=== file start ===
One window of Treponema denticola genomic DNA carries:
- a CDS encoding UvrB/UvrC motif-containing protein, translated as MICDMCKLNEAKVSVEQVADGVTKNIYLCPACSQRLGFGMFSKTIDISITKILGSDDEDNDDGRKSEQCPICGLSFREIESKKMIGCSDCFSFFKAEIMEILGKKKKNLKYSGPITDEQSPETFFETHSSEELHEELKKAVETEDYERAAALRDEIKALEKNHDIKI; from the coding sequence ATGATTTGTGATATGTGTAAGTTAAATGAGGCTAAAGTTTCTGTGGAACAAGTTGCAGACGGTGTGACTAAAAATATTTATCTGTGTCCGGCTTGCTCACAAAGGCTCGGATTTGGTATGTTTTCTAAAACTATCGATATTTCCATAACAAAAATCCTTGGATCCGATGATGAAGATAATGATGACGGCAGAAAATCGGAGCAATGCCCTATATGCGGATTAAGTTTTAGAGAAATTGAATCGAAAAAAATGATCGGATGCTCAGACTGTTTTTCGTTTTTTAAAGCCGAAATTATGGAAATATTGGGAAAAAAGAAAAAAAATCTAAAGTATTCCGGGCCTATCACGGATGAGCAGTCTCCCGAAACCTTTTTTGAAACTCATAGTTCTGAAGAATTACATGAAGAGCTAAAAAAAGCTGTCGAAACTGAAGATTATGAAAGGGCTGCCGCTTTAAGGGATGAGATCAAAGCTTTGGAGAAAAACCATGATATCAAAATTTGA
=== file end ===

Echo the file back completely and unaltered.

One window of Treponema denticola genomic DNA carries:
- a CDS encoding UvrB/UvrC motif-containing protein, translated as MICDMCKLNEAKVSVEQVADGVTKNIYLCPACSQRLGFGMFSKTIDISITKILGSDDEDNDDGRKSEQCPICGLSFREIESKKMIGCSDCFSFFKAEIMEILGKKKKNLKYSGPITDEQSPETFFETHSSEELHEELKKAVETEDYERAAALRDEIKALEKNHDIKI; from the coding sequence ATGATTTGTGATATGTGTAAGTTAAATGAGGCTAAAGTTTCTGTGGAACAAGTTGCAGACGGTGTGACTAAAAATATTTATCTGTGTCCGGCTTGCTCACAAAGGCTCGGATTTGGTATGTTTTCTAAAACTATCGATATTTCCATAACAAAAATCCTTGGATCCGATGATGAAGATAATGATGACGGCAGAAAATCGGAGCAATGCCCTATATGCGGATTAAGTTTTAGAGAAATTGAATCGAAAAAAATGATCGGATGCTCAGACTGTTTTTCGTTTTTTAAAGCCGAAATTATGGAAATATTGGGAAAAAAGAAAAAAAATCTAAAGTATTCCGGGCCTATCACGGATGAGCAGTCTCCCGAAACCTTTTTTGAAACTCATAGTTCTGAAGAATTACATGAAGAGCTAAAAAAAGCTGTCGAAACTGAAGATTATGAAAGGGCTGCCGCTTTAAGGGATGAGATCAAAGCTTTGGAGAAAAACCATGATATCAAAATTTGA